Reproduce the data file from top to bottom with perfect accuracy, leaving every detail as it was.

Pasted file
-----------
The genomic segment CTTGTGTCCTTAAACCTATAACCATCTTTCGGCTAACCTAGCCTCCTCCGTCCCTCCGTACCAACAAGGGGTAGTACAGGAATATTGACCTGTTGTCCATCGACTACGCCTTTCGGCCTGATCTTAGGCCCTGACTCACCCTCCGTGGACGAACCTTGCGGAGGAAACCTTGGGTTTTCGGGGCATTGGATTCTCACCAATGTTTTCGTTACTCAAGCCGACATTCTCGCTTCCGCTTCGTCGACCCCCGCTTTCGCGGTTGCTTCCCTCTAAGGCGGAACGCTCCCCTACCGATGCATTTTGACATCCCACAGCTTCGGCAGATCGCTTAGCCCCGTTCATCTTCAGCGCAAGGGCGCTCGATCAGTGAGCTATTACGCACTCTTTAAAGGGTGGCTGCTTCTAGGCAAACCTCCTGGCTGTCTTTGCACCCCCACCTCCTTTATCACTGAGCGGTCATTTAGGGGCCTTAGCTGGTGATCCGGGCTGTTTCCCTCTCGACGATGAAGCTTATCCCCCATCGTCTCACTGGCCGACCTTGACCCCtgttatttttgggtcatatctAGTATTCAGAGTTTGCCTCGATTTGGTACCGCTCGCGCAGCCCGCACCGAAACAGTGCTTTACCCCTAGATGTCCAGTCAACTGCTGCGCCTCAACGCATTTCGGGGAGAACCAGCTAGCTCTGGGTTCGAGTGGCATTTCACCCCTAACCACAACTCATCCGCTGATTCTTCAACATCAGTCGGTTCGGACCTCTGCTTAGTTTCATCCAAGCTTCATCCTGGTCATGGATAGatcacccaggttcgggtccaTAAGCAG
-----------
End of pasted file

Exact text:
The genomic segment CTTGTGTCCTTAAACCTATAACCATCTTTCGGCTAACCTAGCCTCCTCCGTCCCTCCGTACCAACAAGGGGTAGTACAGGAATATTGACCTGTTGTCCATCGACTACGCCTTTCGGCCTGATCTTAGGCCCTGACTCACCCTCCGTGGACGAACCTTGCGGAGGAAACCTTGGGTTTTCGGGGCATTGGATTCTCACCAATGTTTTCGTTACTCAAGCCGACATTCTCGCTTCCGCTTCGTCGACCCCCGCTTTCGCGGTTGCTTCCCTCTAAGGCGGAACGCTCCCCTACCGATGCATTTTGACATCCCACAGCTTCGGCAGATCGCTTAGCCCCGTTCATCTTCAGCGCAAGGGCGCTCGATCAGTGAGCTATTACGCACTCTTTAAAGGGTGGCTGCTTCTAGGCAAACCTCCTGGCTGTCTTTGCACCCCCACCTCCTTTATCACTGAGCGGTCATTTAGGGGCCTTAGCTGGTGATCCGGGCTGTTTCCCTCTCGACGATGAAGCTTATCCCCCATCGTCTCACTGGCCGACCTTGACCCCtgttatttttgggtcatatctAGTATTCAGAGTTTGCCTCGATTTGGTACCGCTCGCGCAGCCCGCACCGAAACAGTGCTTTACCCCTAGATGTCCAGTCAACTGCTGCGCCTCAACGCATTTCGGGGAGAACCAGCTAGCTCTGGGTTCGAGTGGCATTTCACCCCTAACCACAACTCATCCGCTGATTCTTCAACATCAGTCGGTTCGGACCTCTGCTTAGTTTCATCCAAGCTTCATCCTGGTCATGGATAGatcacccaggttcgggtccaTAAGCAG